Life Settlement

A life settlement is an investment product which transfers the ownership of a life insurance policy from the policyholder to a third party investor known as a financing entity which purchases the policy from the policyholder. Life settlements provide a secondary market on which life insurance policyholders can sell unwanted policies to investors instead of surrendering the policy to insurance providers.

The financing entity assumes responsibility for the payment of life insurance premiums from the policyholder. The financing entity may also compensate the policyholder for existing cash value or for premiums paid by the policyholder up until the point of settlement – often at a much more favorable rate than the policyholder would obtain by surrendering the policy.

In exchange for covering premiums payments, the financing entity obtains the right to claim the benefit dictated in the life insurance when the policyholder dies or reaches a predetermined age (depending on the terms of the policy).

Because premiums must normally be paid until the death of policyholders, the cost of life settlement investments is directly related to policyholders’ lifespans. Like life insurance providers, life settlement brokers may make use of actuaries known as life expectancy providers which specialize in assessing the estimated lifespans of policyholders. The shorter the estimated lifespan of policyholders, the lower the estimated cost and the higher the estimated return on investment of a life settlement.

Example: A 75-year-old pensioner dreams of taking a world tour before passing away. While they do not have money to finance such a tour, they do hold 80,000 francs of cash value in a life insurance policy with a face value of 120,000 Swiss francs. They sell their life insurance policy to an investor for 85,000 francs in order to finance their tour. The investor then pays the premium of 4000 francs per year for 2 years, at which point the pensioner passes away and the investor collects the 120,000-franc death benefit. In this case, the investor’s profit would be 27,000 francs (CHF 120,000 - 85,000 - CHF 8000 {4000 x 2}). If the pensioner lived until the age of 80, on the other hand, the investor’s profit would be a lower 15,000 francs. If the pension only passed away at the age of 85, the investor would make a loss of 5000 francs (CHF 120,000 - CHF 85,000 - CHF 40,000 {CHF 4000 x 10}).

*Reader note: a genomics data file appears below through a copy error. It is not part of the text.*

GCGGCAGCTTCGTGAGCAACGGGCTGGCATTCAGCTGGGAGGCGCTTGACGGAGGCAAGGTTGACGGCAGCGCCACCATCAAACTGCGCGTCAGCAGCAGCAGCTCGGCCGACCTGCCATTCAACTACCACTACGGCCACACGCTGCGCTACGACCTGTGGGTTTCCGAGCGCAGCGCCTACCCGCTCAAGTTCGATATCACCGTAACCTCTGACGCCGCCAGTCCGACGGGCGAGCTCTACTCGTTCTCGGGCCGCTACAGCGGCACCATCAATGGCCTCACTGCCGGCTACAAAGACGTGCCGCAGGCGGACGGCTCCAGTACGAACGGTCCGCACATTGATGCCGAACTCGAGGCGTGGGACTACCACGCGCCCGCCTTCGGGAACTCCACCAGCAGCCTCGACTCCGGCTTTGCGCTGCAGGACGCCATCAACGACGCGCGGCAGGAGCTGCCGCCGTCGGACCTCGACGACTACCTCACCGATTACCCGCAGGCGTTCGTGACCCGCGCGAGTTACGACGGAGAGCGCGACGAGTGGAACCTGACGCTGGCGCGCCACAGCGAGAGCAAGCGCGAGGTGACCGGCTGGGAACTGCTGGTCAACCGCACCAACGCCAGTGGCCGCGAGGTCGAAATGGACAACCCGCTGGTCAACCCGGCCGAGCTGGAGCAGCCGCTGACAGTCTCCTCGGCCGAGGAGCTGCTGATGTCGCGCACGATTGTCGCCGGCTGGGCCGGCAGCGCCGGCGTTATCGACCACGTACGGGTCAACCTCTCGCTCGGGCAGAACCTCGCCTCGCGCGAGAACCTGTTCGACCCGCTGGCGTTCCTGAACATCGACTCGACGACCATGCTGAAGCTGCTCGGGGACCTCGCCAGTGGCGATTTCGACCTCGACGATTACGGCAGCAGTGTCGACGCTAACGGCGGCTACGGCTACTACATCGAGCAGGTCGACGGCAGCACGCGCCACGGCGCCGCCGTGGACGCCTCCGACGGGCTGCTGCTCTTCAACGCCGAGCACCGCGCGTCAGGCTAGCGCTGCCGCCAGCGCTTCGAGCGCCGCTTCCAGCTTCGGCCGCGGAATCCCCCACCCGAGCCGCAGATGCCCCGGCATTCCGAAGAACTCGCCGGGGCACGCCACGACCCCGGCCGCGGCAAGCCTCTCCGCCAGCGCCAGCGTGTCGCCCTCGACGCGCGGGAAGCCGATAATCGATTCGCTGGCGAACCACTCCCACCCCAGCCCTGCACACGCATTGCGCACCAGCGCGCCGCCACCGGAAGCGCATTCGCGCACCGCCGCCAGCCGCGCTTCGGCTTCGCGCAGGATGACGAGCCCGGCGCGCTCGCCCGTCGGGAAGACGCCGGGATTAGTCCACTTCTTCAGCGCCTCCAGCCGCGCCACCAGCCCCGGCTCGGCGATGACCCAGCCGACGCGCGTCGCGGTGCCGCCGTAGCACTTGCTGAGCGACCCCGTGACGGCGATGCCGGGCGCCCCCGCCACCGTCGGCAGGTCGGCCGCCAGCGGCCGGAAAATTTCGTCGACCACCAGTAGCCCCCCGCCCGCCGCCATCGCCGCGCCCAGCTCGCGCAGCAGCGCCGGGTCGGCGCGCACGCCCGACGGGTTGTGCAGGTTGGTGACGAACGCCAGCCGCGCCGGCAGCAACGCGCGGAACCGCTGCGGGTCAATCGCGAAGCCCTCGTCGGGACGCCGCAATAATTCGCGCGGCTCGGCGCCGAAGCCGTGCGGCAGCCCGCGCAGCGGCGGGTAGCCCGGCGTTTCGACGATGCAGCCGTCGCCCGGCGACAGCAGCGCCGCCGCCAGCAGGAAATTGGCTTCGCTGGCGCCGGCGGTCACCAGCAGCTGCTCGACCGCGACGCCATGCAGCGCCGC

The majority of life settlements offered to investors in Switzerland are based on U.S. life insurance policies. In addition to direct life settlements with policyholders through life settlement brokers, investors may also invest through a number of life settlement funds.

Swiss mixed life insurance (whole life) policy holders who can no longer afford to pay their premiums can normally place their policies on hold. This provides either temporary or permanent relief from premium obligations without losses. The policy’s face value is adjusted to match premiums paid. The cash value remains intact and continues to earn interest.

Swiss policyholders who want to access capital can consider pledging their mixed life insurance policy as collateral in order to obtain a low-cost personal loan or make a down payment on a mortgage without impacting their life insurance.

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